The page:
The Great White Bard: How To Love Shakespeare While Talking About Race

By Farah Karim-Cooper
328 pp. New York: Viking

Reviewed by Don Rubin*

Point: Whoever was behind the pseudonym William Shakespeare (and I believe it was a well-connected aristocrat and not the barely-educated play broker and occasional actor from Stratford who is usually credited) there is no argument that he, she or they were pridefully white and were writing for an almost exclusively white audience from a supremely white perspective.

This being so, how do theatre companies playing the words of the Great White Bard today – especially when dealing with racial issues — handle contemporary sensitivities? How do those who teach the words of the Great White Bard handle questions pertaining not only to race but also to religion and even gender? Should we be giving the Great White Bard a pass on his metaphors and similes, his jokes and his jibes at the expense of those from — let’s call it — other tribes? And how does one, should one, negotiate all this while still staying true to the texts? Was Shakespeare a racist by 21st-century standards and if he was how can we still like him as much as we do? Or was the Great White Bard actually challenging the tropes of his own time, provoking Elizabethan audiences to think more liberally?

These are the core questions asked and, to some extent, answered in The Great White Bard: How To Love Shakespeare While Talking About Race, a book that has been getting some real attention from Shakespeare companies and Shakespeare teachers particularly in the anglophone world. As well it should. Written sensitively and thoughtfully by Farah Karim-Cooper, a Pakistani-born professor of literature at Kings College, London (she is also the Director of Education at the reconstructed Globe Theatre), it is clear that she certainly loves the Bard and wants to keep his too-white corporate logo flying proudly into the future by utilizing a mix of edgy erudition and ethical ethnicity to make that happen. So both woke and not-so-woke communities may want to dig into this Bardic matter while it boils on the front burner of matters Shakespearean.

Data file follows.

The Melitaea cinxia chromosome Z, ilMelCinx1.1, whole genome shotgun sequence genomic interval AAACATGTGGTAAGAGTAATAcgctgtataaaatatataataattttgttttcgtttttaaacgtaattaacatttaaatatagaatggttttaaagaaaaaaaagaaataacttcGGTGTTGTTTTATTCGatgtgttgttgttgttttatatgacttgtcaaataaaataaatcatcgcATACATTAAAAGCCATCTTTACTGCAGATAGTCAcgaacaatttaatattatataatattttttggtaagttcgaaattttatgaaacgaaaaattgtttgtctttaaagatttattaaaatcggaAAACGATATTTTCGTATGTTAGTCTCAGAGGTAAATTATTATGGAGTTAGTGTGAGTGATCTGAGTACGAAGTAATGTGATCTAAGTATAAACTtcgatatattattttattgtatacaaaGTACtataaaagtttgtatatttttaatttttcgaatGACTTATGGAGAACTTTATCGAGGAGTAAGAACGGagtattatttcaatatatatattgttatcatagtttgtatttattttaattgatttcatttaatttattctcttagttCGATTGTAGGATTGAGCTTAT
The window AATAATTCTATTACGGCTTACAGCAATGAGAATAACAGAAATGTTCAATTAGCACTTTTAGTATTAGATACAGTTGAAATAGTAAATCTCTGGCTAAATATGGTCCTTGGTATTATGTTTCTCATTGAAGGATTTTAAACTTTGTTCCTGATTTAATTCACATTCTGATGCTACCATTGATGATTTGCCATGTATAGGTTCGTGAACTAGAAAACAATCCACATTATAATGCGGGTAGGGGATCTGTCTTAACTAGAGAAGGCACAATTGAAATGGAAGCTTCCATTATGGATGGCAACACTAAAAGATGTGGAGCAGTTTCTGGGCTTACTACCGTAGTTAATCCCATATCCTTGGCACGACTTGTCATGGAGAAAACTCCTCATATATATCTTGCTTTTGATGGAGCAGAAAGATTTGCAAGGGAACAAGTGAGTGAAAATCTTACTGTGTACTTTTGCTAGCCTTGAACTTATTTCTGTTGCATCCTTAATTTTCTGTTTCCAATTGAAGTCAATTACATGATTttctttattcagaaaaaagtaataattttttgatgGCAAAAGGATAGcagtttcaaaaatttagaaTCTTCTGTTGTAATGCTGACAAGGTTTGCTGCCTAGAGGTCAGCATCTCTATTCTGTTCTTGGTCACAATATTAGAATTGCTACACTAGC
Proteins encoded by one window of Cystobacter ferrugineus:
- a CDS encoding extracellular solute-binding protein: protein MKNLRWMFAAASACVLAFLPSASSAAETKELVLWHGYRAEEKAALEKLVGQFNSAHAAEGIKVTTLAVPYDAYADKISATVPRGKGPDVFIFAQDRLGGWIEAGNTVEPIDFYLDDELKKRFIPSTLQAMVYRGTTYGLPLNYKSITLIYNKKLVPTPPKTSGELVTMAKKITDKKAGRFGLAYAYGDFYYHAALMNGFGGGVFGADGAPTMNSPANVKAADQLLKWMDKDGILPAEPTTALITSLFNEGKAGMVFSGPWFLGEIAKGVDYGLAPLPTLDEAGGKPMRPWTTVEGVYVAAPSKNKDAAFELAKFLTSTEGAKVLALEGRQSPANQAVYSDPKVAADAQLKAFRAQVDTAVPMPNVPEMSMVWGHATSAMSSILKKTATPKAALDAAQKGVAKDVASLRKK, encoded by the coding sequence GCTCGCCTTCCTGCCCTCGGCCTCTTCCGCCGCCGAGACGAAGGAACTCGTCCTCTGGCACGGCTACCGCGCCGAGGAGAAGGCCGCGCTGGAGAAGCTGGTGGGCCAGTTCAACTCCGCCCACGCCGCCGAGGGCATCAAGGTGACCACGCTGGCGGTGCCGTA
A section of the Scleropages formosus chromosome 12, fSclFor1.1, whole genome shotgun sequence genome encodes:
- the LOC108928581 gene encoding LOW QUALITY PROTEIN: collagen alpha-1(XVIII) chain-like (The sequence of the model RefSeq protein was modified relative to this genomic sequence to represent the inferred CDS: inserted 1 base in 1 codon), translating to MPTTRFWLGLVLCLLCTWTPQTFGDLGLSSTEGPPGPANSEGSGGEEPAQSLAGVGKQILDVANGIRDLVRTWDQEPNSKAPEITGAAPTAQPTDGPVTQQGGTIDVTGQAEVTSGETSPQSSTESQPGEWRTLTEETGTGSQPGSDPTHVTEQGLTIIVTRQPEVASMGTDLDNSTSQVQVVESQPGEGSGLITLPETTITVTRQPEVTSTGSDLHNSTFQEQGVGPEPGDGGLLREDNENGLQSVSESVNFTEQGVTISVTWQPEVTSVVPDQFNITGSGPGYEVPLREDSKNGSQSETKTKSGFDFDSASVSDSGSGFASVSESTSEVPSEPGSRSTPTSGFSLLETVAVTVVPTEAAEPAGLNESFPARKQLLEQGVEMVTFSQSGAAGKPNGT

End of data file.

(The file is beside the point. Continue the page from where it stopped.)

Clearly, Karim-Cooper has set for herself a difficult line to walk. She wades in full tilt both identifying ticklish issues and then trying to rationalize and explain them. In some instances, she succeeds, in others not so much. But most admirably throughout this volume, she works very hard to praise the Bard.  At her least convincing, she does it with lengthy plot rehashes (Macbeth, for example) along with what sometimes seems little more than lectures on the history of racism and immorality as it connects to witches. At her best, she shows us a Bard extremely woke for his time.

One of only three UK full professors of colour (she tells us) who focus on the teaching of Shakespeare, (all from South Asian backgrounds), Prof. Karim-Cooper wonders not only whether the whole concept of “race” actually existed in the late 16th and early 17th centuries but also about the realities of an actor today performing Shakespeare while black. That is, why “ethnic minority performers [are] asked to erase their identities.” Moving back and forth between the issues and the eras, she focuses on five specific plays– Titus Andronicus, Antony and Cleopatra, Othello, The Merchant of Venice and The Tempest. In doing so, she looks at not only the black characters but also the Moors and tawny queens, the Jews and indigenous islanders who people these works. Her goal: to shed light on what it means to be “raced.”